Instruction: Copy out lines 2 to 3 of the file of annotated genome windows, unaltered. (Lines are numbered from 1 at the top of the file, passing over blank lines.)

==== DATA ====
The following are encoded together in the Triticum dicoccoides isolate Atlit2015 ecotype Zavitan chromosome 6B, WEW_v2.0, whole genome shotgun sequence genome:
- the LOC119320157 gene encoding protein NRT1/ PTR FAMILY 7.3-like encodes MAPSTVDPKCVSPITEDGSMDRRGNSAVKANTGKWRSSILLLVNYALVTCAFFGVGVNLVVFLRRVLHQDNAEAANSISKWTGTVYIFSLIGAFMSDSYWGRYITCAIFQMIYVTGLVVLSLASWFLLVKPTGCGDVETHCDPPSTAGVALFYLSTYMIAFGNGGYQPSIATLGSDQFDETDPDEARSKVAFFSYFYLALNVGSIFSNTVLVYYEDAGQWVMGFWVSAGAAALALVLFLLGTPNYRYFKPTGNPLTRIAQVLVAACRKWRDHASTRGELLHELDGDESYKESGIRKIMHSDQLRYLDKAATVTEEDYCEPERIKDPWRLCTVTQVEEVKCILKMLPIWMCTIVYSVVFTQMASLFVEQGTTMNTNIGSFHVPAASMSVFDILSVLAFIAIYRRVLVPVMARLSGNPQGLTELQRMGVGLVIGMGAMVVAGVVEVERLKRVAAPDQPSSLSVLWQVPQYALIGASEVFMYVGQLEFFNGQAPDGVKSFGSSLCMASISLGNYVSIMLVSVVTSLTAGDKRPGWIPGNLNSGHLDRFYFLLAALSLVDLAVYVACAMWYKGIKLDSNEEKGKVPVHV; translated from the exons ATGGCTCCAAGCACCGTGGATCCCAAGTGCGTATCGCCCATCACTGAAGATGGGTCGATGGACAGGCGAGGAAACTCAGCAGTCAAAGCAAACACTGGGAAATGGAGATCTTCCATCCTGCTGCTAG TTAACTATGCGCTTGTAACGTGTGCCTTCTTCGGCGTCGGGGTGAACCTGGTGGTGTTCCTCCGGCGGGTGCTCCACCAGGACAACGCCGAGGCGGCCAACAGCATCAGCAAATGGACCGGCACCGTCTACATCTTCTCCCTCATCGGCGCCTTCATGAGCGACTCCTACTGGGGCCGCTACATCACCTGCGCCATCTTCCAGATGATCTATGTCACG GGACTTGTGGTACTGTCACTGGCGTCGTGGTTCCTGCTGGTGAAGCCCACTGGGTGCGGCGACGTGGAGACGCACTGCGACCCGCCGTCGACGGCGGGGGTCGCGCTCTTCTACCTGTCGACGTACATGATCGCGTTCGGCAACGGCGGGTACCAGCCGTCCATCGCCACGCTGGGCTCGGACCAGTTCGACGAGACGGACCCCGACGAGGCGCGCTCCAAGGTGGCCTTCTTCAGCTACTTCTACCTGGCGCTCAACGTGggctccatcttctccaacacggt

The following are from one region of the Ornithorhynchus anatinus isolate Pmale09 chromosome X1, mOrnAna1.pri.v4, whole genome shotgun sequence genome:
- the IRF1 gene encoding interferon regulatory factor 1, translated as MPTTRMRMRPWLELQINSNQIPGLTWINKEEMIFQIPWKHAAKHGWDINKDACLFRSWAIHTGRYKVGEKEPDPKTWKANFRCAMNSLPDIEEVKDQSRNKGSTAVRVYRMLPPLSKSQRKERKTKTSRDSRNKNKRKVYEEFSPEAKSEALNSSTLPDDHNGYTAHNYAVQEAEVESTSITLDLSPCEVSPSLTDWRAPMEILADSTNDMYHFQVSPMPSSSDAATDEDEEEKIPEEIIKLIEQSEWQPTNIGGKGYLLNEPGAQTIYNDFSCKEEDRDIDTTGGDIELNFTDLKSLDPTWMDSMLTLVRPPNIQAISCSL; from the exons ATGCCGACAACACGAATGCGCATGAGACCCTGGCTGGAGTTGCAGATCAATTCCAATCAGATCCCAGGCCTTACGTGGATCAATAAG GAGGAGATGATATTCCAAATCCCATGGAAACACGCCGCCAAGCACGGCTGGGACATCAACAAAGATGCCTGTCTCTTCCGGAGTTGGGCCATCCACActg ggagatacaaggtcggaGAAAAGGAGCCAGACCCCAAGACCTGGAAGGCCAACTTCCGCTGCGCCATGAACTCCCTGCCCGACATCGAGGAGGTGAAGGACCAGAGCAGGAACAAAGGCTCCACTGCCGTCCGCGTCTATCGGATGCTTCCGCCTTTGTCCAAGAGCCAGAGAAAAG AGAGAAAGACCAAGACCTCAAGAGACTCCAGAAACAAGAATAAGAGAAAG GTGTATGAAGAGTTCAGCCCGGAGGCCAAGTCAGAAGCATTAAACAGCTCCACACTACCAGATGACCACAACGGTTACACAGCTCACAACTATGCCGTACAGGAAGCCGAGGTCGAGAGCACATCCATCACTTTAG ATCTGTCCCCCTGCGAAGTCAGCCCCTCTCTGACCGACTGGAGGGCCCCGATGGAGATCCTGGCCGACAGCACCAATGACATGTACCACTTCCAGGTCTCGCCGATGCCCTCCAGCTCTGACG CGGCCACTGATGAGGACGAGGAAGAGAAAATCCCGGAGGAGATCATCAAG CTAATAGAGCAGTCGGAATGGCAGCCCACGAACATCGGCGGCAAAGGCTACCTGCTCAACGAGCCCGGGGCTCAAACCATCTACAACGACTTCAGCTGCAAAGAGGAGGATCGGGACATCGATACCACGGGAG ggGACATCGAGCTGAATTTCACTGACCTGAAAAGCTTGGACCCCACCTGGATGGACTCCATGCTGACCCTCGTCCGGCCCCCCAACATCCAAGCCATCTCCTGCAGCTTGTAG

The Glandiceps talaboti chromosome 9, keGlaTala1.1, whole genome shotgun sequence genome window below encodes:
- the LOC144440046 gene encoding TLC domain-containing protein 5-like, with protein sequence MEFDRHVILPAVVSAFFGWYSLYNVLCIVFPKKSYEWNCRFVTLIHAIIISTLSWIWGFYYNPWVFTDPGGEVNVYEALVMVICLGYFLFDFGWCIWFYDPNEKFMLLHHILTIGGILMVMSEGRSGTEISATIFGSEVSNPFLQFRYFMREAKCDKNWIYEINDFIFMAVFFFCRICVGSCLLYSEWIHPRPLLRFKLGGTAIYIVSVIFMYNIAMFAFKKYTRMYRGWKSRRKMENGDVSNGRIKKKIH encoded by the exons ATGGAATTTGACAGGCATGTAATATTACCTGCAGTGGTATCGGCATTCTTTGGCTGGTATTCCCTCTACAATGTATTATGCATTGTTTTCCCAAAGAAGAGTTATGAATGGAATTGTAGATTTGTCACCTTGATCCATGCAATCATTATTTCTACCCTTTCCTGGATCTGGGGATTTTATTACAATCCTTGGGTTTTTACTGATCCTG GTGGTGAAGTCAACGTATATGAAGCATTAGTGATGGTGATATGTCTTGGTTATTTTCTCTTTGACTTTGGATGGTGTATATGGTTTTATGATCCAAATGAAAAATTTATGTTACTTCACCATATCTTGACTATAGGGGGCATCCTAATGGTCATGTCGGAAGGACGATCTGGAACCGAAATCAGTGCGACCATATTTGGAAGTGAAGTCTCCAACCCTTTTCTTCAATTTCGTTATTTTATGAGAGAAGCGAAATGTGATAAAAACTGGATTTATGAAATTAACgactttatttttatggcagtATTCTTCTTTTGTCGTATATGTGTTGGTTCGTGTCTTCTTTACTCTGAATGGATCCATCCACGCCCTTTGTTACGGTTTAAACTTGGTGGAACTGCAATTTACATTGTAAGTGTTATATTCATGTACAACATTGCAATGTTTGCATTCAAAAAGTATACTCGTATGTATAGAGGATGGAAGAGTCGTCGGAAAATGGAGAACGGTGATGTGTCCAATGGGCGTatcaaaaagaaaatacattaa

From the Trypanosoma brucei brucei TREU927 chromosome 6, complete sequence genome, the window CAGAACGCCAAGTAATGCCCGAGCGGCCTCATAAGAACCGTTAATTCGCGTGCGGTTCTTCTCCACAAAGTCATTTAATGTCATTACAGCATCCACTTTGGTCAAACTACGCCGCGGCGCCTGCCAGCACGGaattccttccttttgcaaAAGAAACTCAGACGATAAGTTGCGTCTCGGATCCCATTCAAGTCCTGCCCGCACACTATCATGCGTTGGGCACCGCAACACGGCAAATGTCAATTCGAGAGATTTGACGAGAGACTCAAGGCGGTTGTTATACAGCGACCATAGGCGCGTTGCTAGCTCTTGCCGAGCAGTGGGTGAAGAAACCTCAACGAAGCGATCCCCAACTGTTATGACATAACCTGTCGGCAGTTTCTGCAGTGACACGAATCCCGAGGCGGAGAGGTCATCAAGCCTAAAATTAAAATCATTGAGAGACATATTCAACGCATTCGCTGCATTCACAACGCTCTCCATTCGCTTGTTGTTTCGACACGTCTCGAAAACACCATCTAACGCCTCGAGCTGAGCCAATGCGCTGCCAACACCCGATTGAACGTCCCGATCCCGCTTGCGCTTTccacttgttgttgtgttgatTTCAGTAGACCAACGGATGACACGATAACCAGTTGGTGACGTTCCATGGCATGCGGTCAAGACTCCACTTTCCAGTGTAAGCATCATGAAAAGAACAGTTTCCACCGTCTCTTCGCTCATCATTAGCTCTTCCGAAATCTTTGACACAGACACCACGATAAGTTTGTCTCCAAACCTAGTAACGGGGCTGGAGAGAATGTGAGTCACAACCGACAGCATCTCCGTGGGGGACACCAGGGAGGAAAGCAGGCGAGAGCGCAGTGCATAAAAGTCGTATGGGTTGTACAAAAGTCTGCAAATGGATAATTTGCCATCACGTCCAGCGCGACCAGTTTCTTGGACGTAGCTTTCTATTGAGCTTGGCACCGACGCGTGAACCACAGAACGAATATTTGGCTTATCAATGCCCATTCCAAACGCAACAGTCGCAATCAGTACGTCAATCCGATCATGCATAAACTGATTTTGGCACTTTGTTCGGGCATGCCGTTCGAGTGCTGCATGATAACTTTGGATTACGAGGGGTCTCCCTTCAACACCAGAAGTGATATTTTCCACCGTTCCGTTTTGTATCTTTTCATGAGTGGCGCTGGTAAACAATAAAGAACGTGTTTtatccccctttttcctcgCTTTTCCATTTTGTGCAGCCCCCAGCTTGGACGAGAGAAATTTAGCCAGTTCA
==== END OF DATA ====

- the LOC119320157 gene encoding protein NRT1/ PTR FAMILY 7.3-like encodes MAPSTVDPKCVSPITEDGSMDRRGNSAVKANTGKWRSSILLLVNYALVTCAFFGVGVNLVVFLRRVLHQDNAEAANSISKWTGTVYIFSLIGAFMSDSYWGRYITCAIFQMIYVTGLVVLSLASWFLLVKPTGCGDVETHCDPPSTAGVALFYLSTYMIAFGNGGYQPSIATLGSDQFDETDPDEARSKVAFFSYFYLALNVGSIFSNTVLVYYEDAGQWVMGFWVSAGAAALALVLFLLGTPNYRYFKPTGNPLTRIAQVLVAACRKWRDHASTRGELLHELDGDESYKESGIRKIMHSDQLRYLDKAATVTEEDYCEPERIKDPWRLCTVTQVEEVKCILKMLPIWMCTIVYSVVFTQMASLFVEQGTTMNTNIGSFHVPAASMSVFDILSVLAFIAIYRRVLVPVMARLSGNPQGLTELQRMGVGLVIGMGAMVVAGVVEVERLKRVAAPDQPSSLSVLWQVPQYALIGASEVFMYVGQLEFFNGQAPDGVKSFGSSLCMASISLGNYVSIMLVSVVTSLTAGDKRPGWIPGNLNSGHLDRFYFLLAALSLVDLAVYVACAMWYKGIKLDSNEEKGKVPVHV; translated from the exons ATGGCTCCAAGCACCGTGGATCCCAAGTGCGTATCGCCCATCACTGAAGATGGGTCGATGGACAGGCGAGGAAACTCAGCAGTCAAAGCAAACACTGGGAAATGGAGATCTTCCATCCTGCTGCTAG TTAACTATGCGCTTGTAACGTGTGCCTTCTTCGGCGTCGGGGTGAACCTGGTGGTGTTCCTCCGGCGGGTGCTCCACCAGGACAACGCCGAGGCGGCCAACAGCATCAGCAAATGGACCGGCACCGTCTACATCTTCTCCCTCATCGGCGCCTTCATGAGCGACTCCTACTGGGGCCGCTACATCACCTGCGCCATCTTCCAGATGATCTATGTCACG GGACTTGTGGTACTGTCACTGGCGTCGTGGTTCCTGCTGGTGAAGCCCACTGGGTGCGGCGACGTGGAGACGCACTGCGACCCGCCGTCGACGGCGGGGGTCGCGCTCTTCTACCTGTCGACGTACATGATCGCGTTCGGCAACGGCGGGTACCAGCCGTCCATCGCCACGCTGGGCTCGGACCAGTTCGACGAGACGGACCCCGACGAGGCGCGCTCCAAGGTGGCCTTCTTCAGCTACTTCTACCTGGCGCTCAACGTGggctccatcttctccaacacggt

The following are from one region of the Ornithorhynchus anatinus isolate Pmale09 chromosome X1, mOrnAna1.pri.v4, whole genome shotgun sequence genome: